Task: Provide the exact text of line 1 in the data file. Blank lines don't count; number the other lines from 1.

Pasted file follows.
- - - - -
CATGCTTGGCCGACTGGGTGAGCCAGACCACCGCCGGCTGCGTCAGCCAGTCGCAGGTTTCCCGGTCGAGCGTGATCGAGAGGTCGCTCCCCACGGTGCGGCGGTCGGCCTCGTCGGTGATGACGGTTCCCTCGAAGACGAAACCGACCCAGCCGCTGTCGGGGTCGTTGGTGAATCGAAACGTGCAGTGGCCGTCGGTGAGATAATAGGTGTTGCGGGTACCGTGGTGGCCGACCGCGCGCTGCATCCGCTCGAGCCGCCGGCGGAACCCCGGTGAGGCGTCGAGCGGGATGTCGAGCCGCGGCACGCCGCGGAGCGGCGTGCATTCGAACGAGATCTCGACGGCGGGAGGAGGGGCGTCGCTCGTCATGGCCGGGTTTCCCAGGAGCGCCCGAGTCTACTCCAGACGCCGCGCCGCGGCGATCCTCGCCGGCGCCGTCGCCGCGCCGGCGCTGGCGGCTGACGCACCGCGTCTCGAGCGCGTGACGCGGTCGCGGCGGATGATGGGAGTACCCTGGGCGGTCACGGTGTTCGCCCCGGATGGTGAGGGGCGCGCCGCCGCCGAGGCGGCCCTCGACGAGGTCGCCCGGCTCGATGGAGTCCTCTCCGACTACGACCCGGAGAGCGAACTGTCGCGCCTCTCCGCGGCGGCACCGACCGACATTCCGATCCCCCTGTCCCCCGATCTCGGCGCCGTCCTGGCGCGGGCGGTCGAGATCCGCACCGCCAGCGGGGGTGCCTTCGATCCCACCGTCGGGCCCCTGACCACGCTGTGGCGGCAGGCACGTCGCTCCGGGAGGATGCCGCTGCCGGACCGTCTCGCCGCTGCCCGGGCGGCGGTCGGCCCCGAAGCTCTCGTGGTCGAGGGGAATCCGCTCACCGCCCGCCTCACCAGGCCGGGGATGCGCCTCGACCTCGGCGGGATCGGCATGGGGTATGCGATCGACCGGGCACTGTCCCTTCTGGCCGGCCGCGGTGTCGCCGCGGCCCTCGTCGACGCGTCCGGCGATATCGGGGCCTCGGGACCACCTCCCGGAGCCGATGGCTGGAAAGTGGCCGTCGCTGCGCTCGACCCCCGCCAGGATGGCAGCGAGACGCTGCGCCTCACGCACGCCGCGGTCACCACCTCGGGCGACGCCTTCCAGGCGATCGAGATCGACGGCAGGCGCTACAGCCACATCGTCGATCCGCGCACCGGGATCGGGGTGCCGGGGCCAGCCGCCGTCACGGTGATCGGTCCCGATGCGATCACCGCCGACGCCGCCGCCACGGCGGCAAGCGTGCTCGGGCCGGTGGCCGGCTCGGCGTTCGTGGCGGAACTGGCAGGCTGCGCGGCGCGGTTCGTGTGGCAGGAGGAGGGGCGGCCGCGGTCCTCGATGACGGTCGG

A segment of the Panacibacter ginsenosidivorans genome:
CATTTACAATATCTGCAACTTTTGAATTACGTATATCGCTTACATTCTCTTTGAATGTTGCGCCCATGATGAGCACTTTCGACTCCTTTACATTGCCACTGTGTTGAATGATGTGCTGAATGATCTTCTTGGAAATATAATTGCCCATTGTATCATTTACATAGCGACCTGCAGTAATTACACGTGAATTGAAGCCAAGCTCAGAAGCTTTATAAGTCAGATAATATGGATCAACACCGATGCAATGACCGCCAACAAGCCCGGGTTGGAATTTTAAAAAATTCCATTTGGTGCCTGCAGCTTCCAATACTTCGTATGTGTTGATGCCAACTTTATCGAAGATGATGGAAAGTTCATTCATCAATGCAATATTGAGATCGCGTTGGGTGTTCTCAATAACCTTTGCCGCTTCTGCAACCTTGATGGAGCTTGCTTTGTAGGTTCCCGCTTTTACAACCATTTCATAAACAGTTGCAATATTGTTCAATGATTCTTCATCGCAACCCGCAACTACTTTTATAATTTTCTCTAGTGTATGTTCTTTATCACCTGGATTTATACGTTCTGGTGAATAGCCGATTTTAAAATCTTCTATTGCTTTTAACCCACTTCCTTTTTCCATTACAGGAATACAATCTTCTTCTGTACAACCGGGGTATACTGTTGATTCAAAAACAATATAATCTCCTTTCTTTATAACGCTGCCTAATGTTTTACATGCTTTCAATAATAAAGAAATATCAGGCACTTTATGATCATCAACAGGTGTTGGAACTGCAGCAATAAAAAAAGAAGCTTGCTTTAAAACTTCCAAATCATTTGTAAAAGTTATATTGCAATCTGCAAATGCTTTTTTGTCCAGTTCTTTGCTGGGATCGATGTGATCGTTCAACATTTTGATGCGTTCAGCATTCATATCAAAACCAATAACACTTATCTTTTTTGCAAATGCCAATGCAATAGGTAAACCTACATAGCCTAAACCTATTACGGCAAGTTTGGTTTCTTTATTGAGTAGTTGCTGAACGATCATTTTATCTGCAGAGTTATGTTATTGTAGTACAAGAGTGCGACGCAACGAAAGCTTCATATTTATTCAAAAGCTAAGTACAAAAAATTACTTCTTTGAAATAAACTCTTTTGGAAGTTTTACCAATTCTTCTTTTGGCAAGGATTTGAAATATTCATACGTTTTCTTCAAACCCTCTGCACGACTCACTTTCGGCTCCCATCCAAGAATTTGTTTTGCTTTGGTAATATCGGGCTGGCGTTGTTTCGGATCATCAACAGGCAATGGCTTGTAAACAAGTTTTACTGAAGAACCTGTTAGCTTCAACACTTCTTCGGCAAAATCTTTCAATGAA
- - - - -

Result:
CATGCTTGGCCGACTGGGTGAGCCAGACCACCGCCGGCTGCGTCAGCCAGTCGCAGGTTTCCCGGTCGAGCGTGATCGAGAGGTCGCTCCCCACGGTGCGGCGGTCGGCCTCGTCGGTGATGACGGTTCCCTCGAAGACGAAACCGACCCAGCCGCTGTCGGGGTCGTTGGTGAATCGAAACGTGCAGTGGCCGTCGGTGAGATAATAGGTGTTGCGGGTACCGTGGTGGCCGACCGCGCGCTGCATCCGCTCGAGCCGCCGGCGGAACCCCGGTGAGGCGTCGAGCGGGATGTCGAGCCGCGGCACGCCGCGGAGCGGCGTGCATTCGAACGAGATCTCGACGGCGGGAGGAGGGGCGTCGCTCGTCATGGCCGGGTTTCCCAGGAGCGCCCGAGTCTACTCCAGACGCCGCGCCGCGGCGATCCTCGCCGGCGCCGTCGCCGCGCCGGCGCTGGCGGCTGACGCACCGCGTCTCGAGCGCGTGACGCGGTCGCGGCGGATGATGGGAGTACCCTGGGCGGTCACGGTGTTCGCCCCGGATGGTGAGGGGCGCGCCGCCGCCGAGGCGGCCCTCGACGAGGTCGCCCGGCTCGATGGAGTCCTCTCCGACTACGACCCGGAGAGCGAACTGTCGCGCCTCTCCGCGGCGGCACCGACCGACATTCCGATCCCCCTGTCCCCCGATCTCGGCGCCGTCCTGGCGCGGGCGGTCGAGATCCGCACCGCCAGCGGGGGTGCCTTCGATCCCACCGTCGGGCCCCTGACCACGCTGTGGCGGCAGGCACGTCGCTCCGGGAGGATGCCGCTGCCGGACCGTCTCGCCGCTGCCCGGGCGGCGGTCGGCCCCGAAGCTCTCGTGGTCGAGGGGAATCCGCTCACCGCCCGCCTCACCAGGCCGGGGATGCGCCTCGACCTCGGCGGGATCGGCATGGGGTATGCGATCGACCGGGCACTGTCCCTTCTGGCCGGCCGCGGTGTCGCCGCGGCCCTCGTCGACGCGTCCGGCGATATCGGGGCCTCGGGACCACCTCCCGGAGCCGATGGCTGGAAAGTGGCCGTCGCTGCGCTCGACCCCCGCCAGGATGGCAGCGAGACGCTGCGCCTCACGCACGCCGCGGTCACCACCTCGGGCGACGCCTTCCAGGCGATCGAGATCGACGGCAGGCGCTACAGCCACATCGTCGATCCGCGCACCGGGATCGGGGTGCCGGGGCCAGCCGCCGTCACGGTGATCGGTCCCGATGCGATCACCGCCGACGCCGCCGCCACGGCGGCAAGCGTGCTCGGGCCGGTGGCCGGCTCGGCGTTCGTGGCGGAACTGGCAGGCTGCGCGGCGCGGTTCGTGTGGCAGGAGGAGGGGCGGCCGCGGTCCTCGATGACGGTCGG